Red panda

Berlin’s zoos are supporting efforts to protect the red panda in the Himalayan forests of Nepal.

Project facts

  • Project name

    Red Panda Network

  • Species

    Red panda (Ailurus fulgens)

  • IUCN threatened status

    Endangered (EN)

  • Project location

    Nepal, India, China, Bhutan und Myanmar

  • Greatest threats

    Habitat loss and hunting for fur

  • Response

    Population monitoring, protecting the forest habitat by promoting alternative resources, raising public concern for nature and species conservation

Threat Categories of IUCN

Red pandas in Berlin

The much-loved red panda is the sole living representative of the mammal family Ailuridae. It is not in fact a close relative of its namesake, the giant panda. However, both species do share the same favourite food: bamboo. Once described as the “most beautiful mammal in the world”, red pandas first came to Zoo Berlin in 1933. Tierpark Berlin got its first three red pandas in 1961. They were introduced to the public at the start of the new season as the park’s star attraction. The red panda remains one of the most popular animals with zoo visitors, which is why it is frequently used as the poster child for zoo advertising – not only in Berlin. In 1980, the red panda adorned a series of stamps marking the Tierpark’s 25-year anniversary; it featured on posters advertising the Tierpark in 1964 and 2002; and it has repeatedly been used on Tierpark signs.

Living on top of the world

The two subspecies of red panda are found in the Himalayan region. Their preferred habitat is high up in humid mountain valleys – 1,500 to 4,000 metres above sea level – where there is thick vegetation and plenty of bamboo. This habitat stretches from northern India into the mountainous regions of Nepal, Bhutan, Myanmar and China. The western red panda (A. f. fulgens) inhabits the Eastern Himalayas, a region that encompasses the Chinese province of Xizang and the northwestern part of Yunnan province, northeastern India, and northern Myanmar. Eastern red pandas (A. f. styani) live in the Chinese province of Sichuan and in northern Yunnan. Here, they occasionally run into their fellow bamboo lovers, giant pandas. The IUCN classifies red pandas as “Endangered”, as there are fewer than 10,000 of the animals left in the wild – an estimated half of them in India and just 1,000 in Nepal.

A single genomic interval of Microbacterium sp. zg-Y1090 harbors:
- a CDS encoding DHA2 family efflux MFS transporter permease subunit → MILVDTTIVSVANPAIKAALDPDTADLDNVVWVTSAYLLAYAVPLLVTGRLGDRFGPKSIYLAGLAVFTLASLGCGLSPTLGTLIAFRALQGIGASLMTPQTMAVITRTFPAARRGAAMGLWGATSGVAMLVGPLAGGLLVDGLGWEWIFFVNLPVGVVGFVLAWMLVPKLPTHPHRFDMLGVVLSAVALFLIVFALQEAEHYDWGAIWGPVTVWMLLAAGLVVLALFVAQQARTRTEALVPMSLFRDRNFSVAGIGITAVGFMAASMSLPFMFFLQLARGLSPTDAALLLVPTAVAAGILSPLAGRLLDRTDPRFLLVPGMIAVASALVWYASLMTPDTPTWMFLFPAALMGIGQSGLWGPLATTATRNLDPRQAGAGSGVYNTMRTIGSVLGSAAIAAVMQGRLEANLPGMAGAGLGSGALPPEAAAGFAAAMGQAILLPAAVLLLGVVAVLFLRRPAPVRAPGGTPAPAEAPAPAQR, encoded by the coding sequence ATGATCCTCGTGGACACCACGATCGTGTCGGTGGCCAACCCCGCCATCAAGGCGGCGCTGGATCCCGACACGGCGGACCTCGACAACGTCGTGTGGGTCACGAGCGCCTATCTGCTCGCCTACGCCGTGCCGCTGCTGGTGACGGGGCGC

Destruction of protective forests

The main threat to the survival of the red panda is deforestation of its Himalayan habitat, both to obtain firewood and building materials and to turn the woodland into arable land. In the Indian state of Sikkim, where the red panda is the official state animal, the human population has more than doubled in the past 30 years. Also, road building has increasingly fragmented the animals’ remaining habitat. This disrupts natural genetic exchange between populations, leading to a greater probability of inbreeding, increased risk of disease due to reduced genetic variability, and lower reproduction rates due to the geographic isolation of these solitary animals.

Hunted by humans and animals

Red pandas are also under threat from poaching. Despite bans, they are still hunted for their fur, which is used to produce hats and brushes. In addition, they risk falling prey to feral dogs if they leave the safety of the trees. Zoo and Tierpark Berlin support the work of the Red Panda Network, which has been protecting these unique animals and their natural habitat since 2007.

Creating alternatives

To combat the decline in red panda numbers through loss of habitat, project workers from the Red Panda Network are developing alternative sources of income for local people in an attempt to ease the strain on the remaining woodland. Another important task is to reconnect remaining habitats by restoring lost forest. Also, promoting the use of energy-efficient stoves and fuel sources ensures that fewer trees are cut down for firewood.

On the right path

Local communities are also being educated about the importance of protecting the red panda and being encouraged to get involved in conservation initiatives. The hope is that this will result in less poaching for fur. The team’s hard work seems to be paying off: according to a recent study conducted by the Red Panda Network, the population of red pandas in the Panchthar, Ilam and Taplejung districts of eastern Nepal is finally growing for the first time.

Photos: © Red Panda Network

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